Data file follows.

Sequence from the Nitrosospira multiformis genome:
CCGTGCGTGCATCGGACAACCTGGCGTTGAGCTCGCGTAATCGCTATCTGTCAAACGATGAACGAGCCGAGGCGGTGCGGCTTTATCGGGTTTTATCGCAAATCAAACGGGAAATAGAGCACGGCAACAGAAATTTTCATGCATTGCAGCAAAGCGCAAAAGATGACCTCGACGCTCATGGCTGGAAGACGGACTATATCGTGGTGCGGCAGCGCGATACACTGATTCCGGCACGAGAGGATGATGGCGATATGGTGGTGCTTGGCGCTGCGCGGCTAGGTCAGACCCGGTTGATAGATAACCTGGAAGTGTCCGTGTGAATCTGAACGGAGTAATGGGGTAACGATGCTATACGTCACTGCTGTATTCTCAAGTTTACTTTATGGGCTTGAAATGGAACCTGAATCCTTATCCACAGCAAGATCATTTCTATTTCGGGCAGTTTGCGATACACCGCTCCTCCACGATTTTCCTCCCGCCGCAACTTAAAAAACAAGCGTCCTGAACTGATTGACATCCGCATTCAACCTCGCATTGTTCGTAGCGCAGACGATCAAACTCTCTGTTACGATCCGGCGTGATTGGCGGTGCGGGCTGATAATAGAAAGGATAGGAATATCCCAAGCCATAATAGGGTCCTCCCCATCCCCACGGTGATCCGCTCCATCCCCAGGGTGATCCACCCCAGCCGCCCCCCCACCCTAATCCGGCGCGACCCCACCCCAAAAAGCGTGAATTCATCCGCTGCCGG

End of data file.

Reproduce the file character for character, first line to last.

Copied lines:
Sequence from the Nitrosospira multiformis genome:
CCGTGCGTGCATCGGACAACCTGGCGTTGAGCTCGCGTAATCGCTATCTGTCAAACGATGAACGAGCCGAGGCGGTGCGGCTTTATCGGGTTTTATCGCAAATCAAACGGGAAATAGAGCACGGCAACAGAAATTTTCATGCATTGCAGCAAAGCGCAAAAGATGACCTCGACGCTCATGGCTGGAAGACGGACTATATCGTGGTGCGGCAGCGCGATACACTGATTCCGGCACGAGAGGATGATGGCGATATGGTGGTGCTTGGCGCTGCGCGGCTAGGTCAGACCCGGTTGATAGATAACCTGGAAGTGTCCGTGTGAATCTGAACGGAGTAATGGGGTAACGATGCTATACGTCACTGCTGTATTCTCAAGTTTACTTTATGGGCTTGAAATGGAACCTGAATCCTTATCCACAGCAAGATCATTTCTATTTCGGGCAGTTTGCGATACACCGCTCCTCCACGATTTTCCTCCCGCCGCAACTTAAAAAACAAGCGTCCTGAACTGATTGACATCCGCATTCAACCTCGCATTGTTCGTAGCGCAGACGATCAAACTCTCTGTTACGATCCGGCGTGATTGGCGGTGCGGGCTGATAATAGAAAGGATAGGAATATCCCAAGCCATAATAGGGTCCTCCCCATCCCCACGGTGATCCGCTCCATCCCCAGGGTGATCCACCCCAGCCGCCCCCCCACCCTAATCCGGCGCGACCCCACCCCAAAAAGCGTGAATTCATCCGCTGCCGG